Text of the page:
Who are the Tiger Queens?
The Tiger Queens are the female leaders of accredited big cat sanctuaries who are fighting against animal abusers, as seen on the Netflix series “Tiger King“.
While we huddled into lockdown during the pandemic, the world was struck by the “Tiger King” series as it quickly became the number one show on Netflix for over 2 weeks straight. Although the show briefly exposed the Big Cat Crisis here in the United States, it was a missed opportunity to shed light on the big picture, which is animal abuse and exploitation.
In response, female leadership from accredited Big Cat Sanctuaries stepped in and stepped up to be the voices of big cats, biting back with a short film titled “Tiger Queens”.
Tiger Queens featured on “This is Life with Lisa Ling”
The original film was produced by the IFAW and features stories from members of the Big Cat Sanctuary Alliance, highlighting the abuse of big cats and the female leaders (Tiger Queens) working to end that abuse. It soon caught the attention of CNN and Lisa Ling, who stepped in to share the stories of the animals and the people – seizing the opportunity missed in the Tiger King series.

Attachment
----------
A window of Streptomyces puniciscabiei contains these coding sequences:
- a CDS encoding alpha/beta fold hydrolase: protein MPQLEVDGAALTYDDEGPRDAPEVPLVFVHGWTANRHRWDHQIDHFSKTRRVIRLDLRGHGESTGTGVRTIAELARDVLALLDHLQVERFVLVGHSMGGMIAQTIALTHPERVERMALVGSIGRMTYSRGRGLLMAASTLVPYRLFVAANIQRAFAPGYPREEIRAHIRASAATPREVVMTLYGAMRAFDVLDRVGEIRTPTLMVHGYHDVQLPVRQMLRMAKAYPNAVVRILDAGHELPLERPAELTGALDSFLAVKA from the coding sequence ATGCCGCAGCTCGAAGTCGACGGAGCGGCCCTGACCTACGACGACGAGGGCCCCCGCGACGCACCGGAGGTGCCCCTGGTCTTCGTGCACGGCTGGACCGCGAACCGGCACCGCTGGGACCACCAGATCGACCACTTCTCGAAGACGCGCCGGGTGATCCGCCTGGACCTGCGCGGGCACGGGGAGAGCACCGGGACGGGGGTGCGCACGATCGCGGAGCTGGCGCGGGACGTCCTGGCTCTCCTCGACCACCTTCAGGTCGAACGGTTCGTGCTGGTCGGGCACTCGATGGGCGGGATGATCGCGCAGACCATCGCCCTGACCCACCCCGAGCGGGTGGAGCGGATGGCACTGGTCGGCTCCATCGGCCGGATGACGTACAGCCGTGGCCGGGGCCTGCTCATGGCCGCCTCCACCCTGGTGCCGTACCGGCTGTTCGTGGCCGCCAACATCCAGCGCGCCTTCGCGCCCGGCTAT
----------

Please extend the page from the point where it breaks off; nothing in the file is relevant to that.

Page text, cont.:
How to Watch:
Big Cat Quick Fasts
- There are more big cats in captivity in the US than in the wild and only a few hundred of those are in an accredited zoo
- Cubs are viewed as revenue-generating products – not living creatures. It becomes a cycle of abuse once they grow too big to interact with the public, they must be replaced with younger, smaller cubs.
- There is NO conservation value to petting a tiger
- There is NO conservation value to exotic variants such as white tigers, ligers, tigons, golden tabby tigers, etc.
- All true big cats sanctuaries are accredited by the Global Federation of Animal Sanctuaries or the Big Cat Sanctuary Alliance
- All true zoos are accredited by the Association of Zoos and Aquariums
- There are NO federal laws preventing the private ownership of tigers
Life With Lisa Ling’s Featured Cat – Luna
Luna and her friend Remington were rescued in a joint effort between Turpentine Creek and PETA after a three-year legal battle with a “swim with tigers” attraction in Dade City, FL, for violating the Endangered Species Act. The enclosures were too small, and cubs were prematurely separated from their mothers for pay-to-play interactions.